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Targeting rule controversy addressed by Pac-12 commissioner

Larry Scott, Pac-12 Commissioner, speaks during NCAA college basketball Pac-12 media day in San Francisco, Thursday, Oct. 20, 2016. (AP Photo/Jeff Chiu)

The Pac-12 Conference Commissioner, Larry Scott, has publicly come out addressing a report by Yahoo Sports that claims a controversial targeting call was overruled during Washington State vs. USC on Sept. 21.

While addressing the media regarding the report, Scott emphasized the procedural oversight when designing the full-time officiating command center, which is supposed to oversee decisions in replay booths across all the stadiums within the conference.

“In the case of officiating [last] week, we clearly made mistakes in our procedures and you have to acknowledge those things will happen from time to time,” Scott said.

Scott also spoke about the created perception under the current system.

“Our head of officiating and head of football work for the conference and what we found here is, there’s a perception that they could have a conflict of interest and that’s where I think we designed it poorly,” Scott says.

“You never like to see controversy and complacency,” Scott said. “There are going to be issues that arise with all of the sports that we deal with, all of the issues that we deal with, I think it goes with the territory.”

Scott was also quick to point out that he realized the error needed to be fixed immediately for the overall integrity of the game.

“Make a commitment to the principles that are most important to you. In this case, the principles that are of most importance to the Pac-12 are the highest level of integrity, especially when it comes to something like officiating, and student-athlete welfare,” Scott said.

Is the targeting rule being downplayed?

Upon hearing the commissioner, former NFL quarterback and host of the Helmets Off podcast Scott Mitchell was shocked at how the whole situation was being downplayed.

“There was a recent call where Porter Gustin hit the quarterback from Washington State in the back of the head, and you look at it and by the definition of the rule, this is clearly targeting,” Mitchell said.

Mitchell went on to question not only the referees but the administration within the Pac-12 itself.

“Normally you’re a fan and you’re biased and you think the ref got it wrong anyways, and then, all of a sudden, you go, well maybe the ref agrees with you and the officials don’t, the administration doesn’t,” Mitchell said.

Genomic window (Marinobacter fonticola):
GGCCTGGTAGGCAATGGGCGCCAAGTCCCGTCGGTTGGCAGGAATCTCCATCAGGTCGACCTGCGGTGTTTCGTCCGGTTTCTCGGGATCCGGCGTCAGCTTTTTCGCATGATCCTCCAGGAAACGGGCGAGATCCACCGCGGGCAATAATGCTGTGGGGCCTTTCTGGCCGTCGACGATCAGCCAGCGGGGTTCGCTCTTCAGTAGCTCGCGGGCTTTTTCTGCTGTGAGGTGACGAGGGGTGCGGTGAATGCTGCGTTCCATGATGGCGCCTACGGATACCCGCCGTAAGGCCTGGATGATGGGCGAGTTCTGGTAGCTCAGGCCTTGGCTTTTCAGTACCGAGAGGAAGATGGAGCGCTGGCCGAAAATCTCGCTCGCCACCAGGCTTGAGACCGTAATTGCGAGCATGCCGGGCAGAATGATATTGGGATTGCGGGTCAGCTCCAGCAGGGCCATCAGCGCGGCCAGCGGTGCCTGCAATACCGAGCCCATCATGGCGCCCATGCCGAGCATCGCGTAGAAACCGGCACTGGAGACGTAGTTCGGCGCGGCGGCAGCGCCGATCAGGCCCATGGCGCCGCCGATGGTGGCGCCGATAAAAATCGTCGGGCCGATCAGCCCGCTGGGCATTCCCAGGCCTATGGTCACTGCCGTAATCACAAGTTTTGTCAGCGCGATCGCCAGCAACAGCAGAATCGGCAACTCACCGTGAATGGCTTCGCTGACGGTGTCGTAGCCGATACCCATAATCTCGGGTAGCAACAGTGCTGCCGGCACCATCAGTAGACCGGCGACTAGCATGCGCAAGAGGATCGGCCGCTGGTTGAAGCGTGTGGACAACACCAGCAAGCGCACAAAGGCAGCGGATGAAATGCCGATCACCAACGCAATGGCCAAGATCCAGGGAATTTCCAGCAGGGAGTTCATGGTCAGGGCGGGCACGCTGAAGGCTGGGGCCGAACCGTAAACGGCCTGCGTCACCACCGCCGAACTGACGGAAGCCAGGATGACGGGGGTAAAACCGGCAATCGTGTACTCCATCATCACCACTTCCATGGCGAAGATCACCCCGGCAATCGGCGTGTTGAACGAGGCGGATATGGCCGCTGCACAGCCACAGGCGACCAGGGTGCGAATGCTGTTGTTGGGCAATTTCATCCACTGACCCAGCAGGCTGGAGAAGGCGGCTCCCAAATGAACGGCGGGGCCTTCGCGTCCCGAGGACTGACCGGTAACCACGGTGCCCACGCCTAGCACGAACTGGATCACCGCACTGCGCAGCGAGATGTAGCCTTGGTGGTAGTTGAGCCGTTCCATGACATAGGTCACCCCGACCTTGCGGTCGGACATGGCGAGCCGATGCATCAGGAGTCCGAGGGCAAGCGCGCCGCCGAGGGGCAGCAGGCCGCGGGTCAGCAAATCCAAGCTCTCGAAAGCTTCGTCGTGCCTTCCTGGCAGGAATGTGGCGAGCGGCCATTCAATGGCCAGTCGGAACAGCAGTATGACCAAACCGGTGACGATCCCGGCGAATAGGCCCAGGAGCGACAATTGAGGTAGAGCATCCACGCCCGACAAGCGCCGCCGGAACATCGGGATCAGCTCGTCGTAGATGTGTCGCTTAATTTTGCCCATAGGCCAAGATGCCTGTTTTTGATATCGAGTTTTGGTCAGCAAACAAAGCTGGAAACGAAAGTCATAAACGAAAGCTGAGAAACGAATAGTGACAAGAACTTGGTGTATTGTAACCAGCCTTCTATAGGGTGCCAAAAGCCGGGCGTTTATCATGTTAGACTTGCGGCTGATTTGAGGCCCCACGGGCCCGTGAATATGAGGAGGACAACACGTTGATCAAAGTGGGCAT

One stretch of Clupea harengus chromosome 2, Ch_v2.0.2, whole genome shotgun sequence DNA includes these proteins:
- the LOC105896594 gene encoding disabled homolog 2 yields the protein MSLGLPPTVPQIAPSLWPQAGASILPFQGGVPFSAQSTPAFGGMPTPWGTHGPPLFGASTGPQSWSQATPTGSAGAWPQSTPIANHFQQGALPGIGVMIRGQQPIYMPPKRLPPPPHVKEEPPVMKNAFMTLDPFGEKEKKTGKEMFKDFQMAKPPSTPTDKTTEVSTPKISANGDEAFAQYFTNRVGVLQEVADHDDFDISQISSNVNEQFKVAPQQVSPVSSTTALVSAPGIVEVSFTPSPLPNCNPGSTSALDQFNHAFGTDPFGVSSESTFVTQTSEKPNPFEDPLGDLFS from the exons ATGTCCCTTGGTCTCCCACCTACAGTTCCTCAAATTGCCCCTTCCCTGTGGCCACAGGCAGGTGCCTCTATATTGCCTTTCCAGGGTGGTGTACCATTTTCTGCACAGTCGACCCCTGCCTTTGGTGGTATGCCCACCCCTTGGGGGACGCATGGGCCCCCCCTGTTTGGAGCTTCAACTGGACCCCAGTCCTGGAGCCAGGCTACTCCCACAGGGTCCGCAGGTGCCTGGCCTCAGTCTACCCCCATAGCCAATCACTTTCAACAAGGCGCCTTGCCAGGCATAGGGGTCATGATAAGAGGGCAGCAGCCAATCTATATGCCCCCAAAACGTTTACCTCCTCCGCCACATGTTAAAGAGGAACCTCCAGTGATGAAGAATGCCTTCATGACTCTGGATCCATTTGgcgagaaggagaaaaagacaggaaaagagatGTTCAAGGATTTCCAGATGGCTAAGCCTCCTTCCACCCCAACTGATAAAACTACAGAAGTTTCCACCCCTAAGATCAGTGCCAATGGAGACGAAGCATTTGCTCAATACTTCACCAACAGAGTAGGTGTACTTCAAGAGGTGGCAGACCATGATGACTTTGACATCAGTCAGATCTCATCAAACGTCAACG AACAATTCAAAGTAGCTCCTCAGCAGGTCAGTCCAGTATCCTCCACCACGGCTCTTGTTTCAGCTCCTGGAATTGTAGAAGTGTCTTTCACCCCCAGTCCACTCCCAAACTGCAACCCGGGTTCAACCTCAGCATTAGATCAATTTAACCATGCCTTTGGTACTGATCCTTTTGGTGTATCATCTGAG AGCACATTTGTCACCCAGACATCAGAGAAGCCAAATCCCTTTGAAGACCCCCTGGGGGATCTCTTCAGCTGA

The temptation behind-the-scenes

Simply put, procedures weren’t implemented properly and the commissioner has already begun to repair the issue but the potential behind the problem should not be taken lightly.

“It puts the Pac-12 in a very precarious position to cheat,” Mitchell said. “There is a ridiculous amount of money that is given out to teams that go to bowl games, and the larger bowl games, of course, producing the largest amount of revenue.”

According to Forbes, each team in the Pac-12 that participated in the post-season earned at least $300,000, and an additional $4 million was awarded to both USC and Washington for appearing in their respective bowl games.

“The Pac-12 wants as many teams as they possibly can in the playoffs, in bowl games, in the biggest bowl games they could possibly be in, because it’s millions and millions of dollars in revenue to the conference,” Scott said. “So, when a call comes in, ‘oh, is it against Washington? That didn’t happen.’ I mean, that’s the potential of this.”

The most important aspect when addressing the overall issue is player-safety and if not addressed properly, Mitchell believes there could more people to deal with than just referees and players.

“The next concern for me is player-safety because that’s what this is all about, it’s protecting players from being injured,” Mitchell said. “All of a sudden you go, ‘oh, that wasn’t targeting,’ and that player ends up in the hospital and all I see is a huge lawsuit.”

More to the story

To hear the whole segment from the Helmets Off podcast with Scott Mitchell, you can download and subscribe to the podcast here or listen below.